In today’s political world, the Constitution is either the most important and immovable document when it supports our views or it is an inconvenience when it doesn’t give us permission to do the things we want. We must remember that our founding document is a limitation placed upon the federal government. It defines those things the three branches of government can and cannot do. This was by design in order to limit the powers of government and to preserve the authority of the states. When we interpret the Constitution in a fast and loose way for our own purposes, we dilute all of the powers of the document and we rob the states of their authority.
Some of the difficulties that arise when trying to interpret the restrictions of the Constitution come when the document uses terms like “general welfare” or “regulate interstate commerce” or even the simple power to tax. The subjective nature of these terms is open to interpretation. Today these terms are used to justify programs like Social Security and the Affordable Care Act even though there are no clear references authorizing these types of programs within the Constitution.
The good news is this dilemma was mostly solved through the amendment process. The bad news is the amendment that solves this problem seems to have been completely forgotten.
“The powers not delegated to the United States by the Constitution, nor prohibited by it to the states, are reserved to the states respectively, or to the people.”
This is the 10th Amendment to the Constitution, the very last amendment in the Bill of Rights. The intent of this amendment is clear: If the Constitution doesn’t say the federal government has the authority, then the federal government does not have the authority, no matter how much you want the program or how much it is actually needed. The states can do it. The feds cannot. If we want that to change, then we need to amend the document.
Every single time we allow programs to move forward that are not specifically mentioned by the Constitution, we dilute the overall power it contains. Amending it is, strangely, the only way to protect it. Ignoring the Constitution will result, and has resulted, in a gradual decline of its clarity and power.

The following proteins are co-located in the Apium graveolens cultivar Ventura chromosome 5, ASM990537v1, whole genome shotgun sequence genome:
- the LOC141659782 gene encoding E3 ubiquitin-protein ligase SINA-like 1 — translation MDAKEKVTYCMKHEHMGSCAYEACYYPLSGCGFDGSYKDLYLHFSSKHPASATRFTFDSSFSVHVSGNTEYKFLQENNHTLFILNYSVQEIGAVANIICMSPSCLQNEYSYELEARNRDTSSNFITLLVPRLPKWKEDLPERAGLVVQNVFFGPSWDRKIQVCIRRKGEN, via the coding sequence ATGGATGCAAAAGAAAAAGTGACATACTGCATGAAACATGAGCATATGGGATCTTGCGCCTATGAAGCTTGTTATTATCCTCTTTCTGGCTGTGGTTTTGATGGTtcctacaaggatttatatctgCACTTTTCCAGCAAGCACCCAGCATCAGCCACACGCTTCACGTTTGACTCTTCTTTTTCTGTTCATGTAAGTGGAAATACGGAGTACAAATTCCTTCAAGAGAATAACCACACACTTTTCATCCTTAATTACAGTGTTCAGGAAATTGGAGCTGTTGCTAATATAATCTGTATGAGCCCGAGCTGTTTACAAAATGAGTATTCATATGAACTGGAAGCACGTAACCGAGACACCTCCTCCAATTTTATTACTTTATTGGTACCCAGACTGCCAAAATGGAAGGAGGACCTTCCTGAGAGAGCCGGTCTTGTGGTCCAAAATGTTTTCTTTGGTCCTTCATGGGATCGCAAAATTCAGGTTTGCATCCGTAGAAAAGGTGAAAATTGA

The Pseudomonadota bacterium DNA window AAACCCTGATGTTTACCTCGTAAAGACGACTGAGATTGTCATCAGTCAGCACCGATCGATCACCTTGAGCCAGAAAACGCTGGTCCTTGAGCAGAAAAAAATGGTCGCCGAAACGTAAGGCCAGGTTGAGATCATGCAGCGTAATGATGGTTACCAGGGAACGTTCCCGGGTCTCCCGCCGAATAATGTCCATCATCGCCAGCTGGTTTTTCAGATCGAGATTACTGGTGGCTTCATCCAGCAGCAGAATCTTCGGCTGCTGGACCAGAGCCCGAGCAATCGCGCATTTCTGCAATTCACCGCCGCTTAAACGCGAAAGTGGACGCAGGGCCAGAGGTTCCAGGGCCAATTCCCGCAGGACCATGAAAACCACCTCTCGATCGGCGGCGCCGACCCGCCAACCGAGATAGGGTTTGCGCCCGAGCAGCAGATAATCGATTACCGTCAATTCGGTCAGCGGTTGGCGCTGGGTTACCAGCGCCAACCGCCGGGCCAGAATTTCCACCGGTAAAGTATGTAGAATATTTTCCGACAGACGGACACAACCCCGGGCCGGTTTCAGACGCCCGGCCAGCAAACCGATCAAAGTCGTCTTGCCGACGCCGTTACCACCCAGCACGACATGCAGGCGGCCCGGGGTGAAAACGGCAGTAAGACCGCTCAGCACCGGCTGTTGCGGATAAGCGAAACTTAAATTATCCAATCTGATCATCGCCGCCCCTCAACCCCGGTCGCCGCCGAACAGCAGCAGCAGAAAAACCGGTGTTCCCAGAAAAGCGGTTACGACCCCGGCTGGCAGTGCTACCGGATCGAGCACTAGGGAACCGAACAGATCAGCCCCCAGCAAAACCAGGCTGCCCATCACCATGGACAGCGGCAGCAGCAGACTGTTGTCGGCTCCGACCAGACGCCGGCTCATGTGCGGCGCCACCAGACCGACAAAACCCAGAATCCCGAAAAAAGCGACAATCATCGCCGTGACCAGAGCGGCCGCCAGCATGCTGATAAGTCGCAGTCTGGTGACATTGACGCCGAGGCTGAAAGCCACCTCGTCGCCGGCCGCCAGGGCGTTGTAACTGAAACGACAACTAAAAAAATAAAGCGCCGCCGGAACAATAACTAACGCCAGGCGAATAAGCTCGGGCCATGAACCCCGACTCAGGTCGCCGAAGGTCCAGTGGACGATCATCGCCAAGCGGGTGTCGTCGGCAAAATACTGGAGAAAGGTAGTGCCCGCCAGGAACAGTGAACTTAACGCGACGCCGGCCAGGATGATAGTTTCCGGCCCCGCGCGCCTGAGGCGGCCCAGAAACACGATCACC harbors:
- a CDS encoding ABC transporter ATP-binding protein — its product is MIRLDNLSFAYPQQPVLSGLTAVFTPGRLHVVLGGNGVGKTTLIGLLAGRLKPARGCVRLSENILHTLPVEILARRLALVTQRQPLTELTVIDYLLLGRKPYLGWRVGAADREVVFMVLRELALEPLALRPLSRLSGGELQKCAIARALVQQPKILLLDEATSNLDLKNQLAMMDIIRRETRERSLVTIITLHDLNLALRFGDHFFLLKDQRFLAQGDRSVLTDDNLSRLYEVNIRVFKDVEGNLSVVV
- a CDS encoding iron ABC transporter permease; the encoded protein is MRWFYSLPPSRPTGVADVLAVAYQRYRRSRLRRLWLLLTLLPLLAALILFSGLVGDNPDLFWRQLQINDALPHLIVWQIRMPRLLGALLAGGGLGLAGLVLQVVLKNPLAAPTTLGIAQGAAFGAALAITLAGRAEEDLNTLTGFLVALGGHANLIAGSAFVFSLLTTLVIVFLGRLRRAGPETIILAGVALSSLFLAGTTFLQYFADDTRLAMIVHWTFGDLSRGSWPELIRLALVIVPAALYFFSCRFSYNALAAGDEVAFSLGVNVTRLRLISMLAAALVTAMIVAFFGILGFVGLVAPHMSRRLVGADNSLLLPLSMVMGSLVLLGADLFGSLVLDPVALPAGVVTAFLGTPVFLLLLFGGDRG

I have no problem with people fighting to implement the programs they may feel are important to the country. That is what makes our government and our country so wonderful. My issue is with the implementation of these programs without specific Constitutional authority. If you want Universal Health Care, amend the document. If you want other social programs not mentioned in the Constitution, amend the document.
Many would complain that the amendment process is too complicated and drawn out to be able to amend for each “needed program.” But this too is by design. As I said before, this document is a limitation on federal power. If the federal government wants to seek more power than it is specifically granted, it must seek widespread approval from the states. Why? Because the 10th Amendment makes clear that those powers belong to the states and to the people. The federal government must seek ratification from those states in order to increase its power.
I’m afraid we’ve allowed the mentality to grow in our country that the federal government is the boss of the states. This is not true. All the authority the federal government has was given to it by the states for the greater good. Everything else was and is reserved to the states. It is our power not theirs. Every time we allow the federal government to expand their power the states are abdicating their own.
We must never forget that we are the United “States” of America. What unites us is the authority each state gave up to the federal government for the greater good. The 10th Amendment clarifies the idea that if the original states did not specifically give up that authority to the federal government, then that power does not exist within the federal government.
The elected members of Congress seem to have forgotten that they are representatives of their respective states. Instead of being so willing to give away their state’s authority, they should be battling to make sure that their states retain as much authority as possible. If something is so important that the states need to grant more authority to the federal government then let them do so through the amendment process as prescribed by the Constitution.
The one thing I know for sure is that you cannot strengthen something by ignoring it. You cannot protect the individual sovereign authority of the states by allowing additional federal powers outside of the amendment process. If our country is to remain as intended, a separation of powers and an agreement between the states, then the 10th Amendment must be elevated to one of the most important parts of the Constitution, instead of the most forgotten.
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